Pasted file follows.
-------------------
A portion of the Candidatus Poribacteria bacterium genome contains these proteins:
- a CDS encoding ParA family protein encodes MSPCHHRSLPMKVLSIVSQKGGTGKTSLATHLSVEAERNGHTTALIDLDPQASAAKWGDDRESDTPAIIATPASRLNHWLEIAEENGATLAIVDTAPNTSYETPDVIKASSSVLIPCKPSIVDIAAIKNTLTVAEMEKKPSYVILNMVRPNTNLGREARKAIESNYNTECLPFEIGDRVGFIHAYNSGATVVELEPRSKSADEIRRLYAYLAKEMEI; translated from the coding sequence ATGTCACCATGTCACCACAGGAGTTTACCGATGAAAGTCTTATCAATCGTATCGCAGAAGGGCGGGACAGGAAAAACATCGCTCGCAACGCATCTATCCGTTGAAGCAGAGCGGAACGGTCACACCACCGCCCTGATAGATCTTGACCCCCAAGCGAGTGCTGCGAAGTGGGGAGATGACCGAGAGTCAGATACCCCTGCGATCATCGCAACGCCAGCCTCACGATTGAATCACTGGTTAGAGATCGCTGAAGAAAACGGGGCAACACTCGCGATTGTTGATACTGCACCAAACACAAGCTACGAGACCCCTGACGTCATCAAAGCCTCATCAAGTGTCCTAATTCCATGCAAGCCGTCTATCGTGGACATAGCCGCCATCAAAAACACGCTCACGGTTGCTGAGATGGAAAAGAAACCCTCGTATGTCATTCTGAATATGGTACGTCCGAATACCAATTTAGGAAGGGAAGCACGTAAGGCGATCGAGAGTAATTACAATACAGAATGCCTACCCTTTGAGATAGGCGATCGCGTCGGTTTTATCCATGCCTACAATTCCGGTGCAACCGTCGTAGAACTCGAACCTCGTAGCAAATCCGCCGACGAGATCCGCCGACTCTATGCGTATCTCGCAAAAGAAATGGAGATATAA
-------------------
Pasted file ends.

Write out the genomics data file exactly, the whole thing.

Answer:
A portion of the Candidatus Poribacteria bacterium genome contains these proteins:
- a CDS encoding ParA family protein encodes MSPCHHRSLPMKVLSIVSQKGGTGKTSLATHLSVEAERNGHTTALIDLDPQASAAKWGDDRESDTPAIIATPASRLNHWLEIAEENGATLAIVDTAPNTSYETPDVIKASSSVLIPCKPSIVDIAAIKNTLTVAEMEKKPSYVILNMVRPNTNLGREARKAIESNYNTECLPFEIGDRVGFIHAYNSGATVVELEPRSKSADEIRRLYAYLAKEMEI; translated from the coding sequence ATGTCACCATGTCACCACAGGAGTTTACCGATGAAAGTCTTATCAATCGTATCGCAGAAGGGCGGGACAGGAAAAACATCGCTCGCAACGCATCTATCCGTTGAAGCAGAGCGGAACGGTCACACCACCGCCCTGATAGATCTTGACCCCCAAGCGAGTGCTGCGAAGTGGGGAGATGACCGAGAGTCAGATACCCCTGCGATCATCGCAACGCCAGCCTCACGATTGAATCACTGGTTAGAGATCGCTGAAGAAAACGGGGCAACACTCGCGATTGTTGATACTGCACCAAACACAAGCTACGAGACCCCTGACGTCATCAAAGCCTCATCAAGTGTCCTAATTCCATGCAAGCCGTCTATCGTGGACATAGCCGCCATCAAAAACACGCTCACGGTTGCTGAGATGGAAAAGAAACCCTCGTATGTCATTCTGAATATGGTACGTCCGAATACCAATTTAGGAAGGGAAGCACGTAAGGCGATCGAGAGTAATTACAATACAGAATGCCTACCCTTTGAGATAGGCGATCGCGTCGGTTTTATCCATGCCTACAATTCCGGTGCAACCGTCGTAGAACTCGAACCTCGTAGCAAATCCGCCGACGAGATCCGCCGACTCTATGCGTATCTCGCAAAAGAAATGGAGATATAA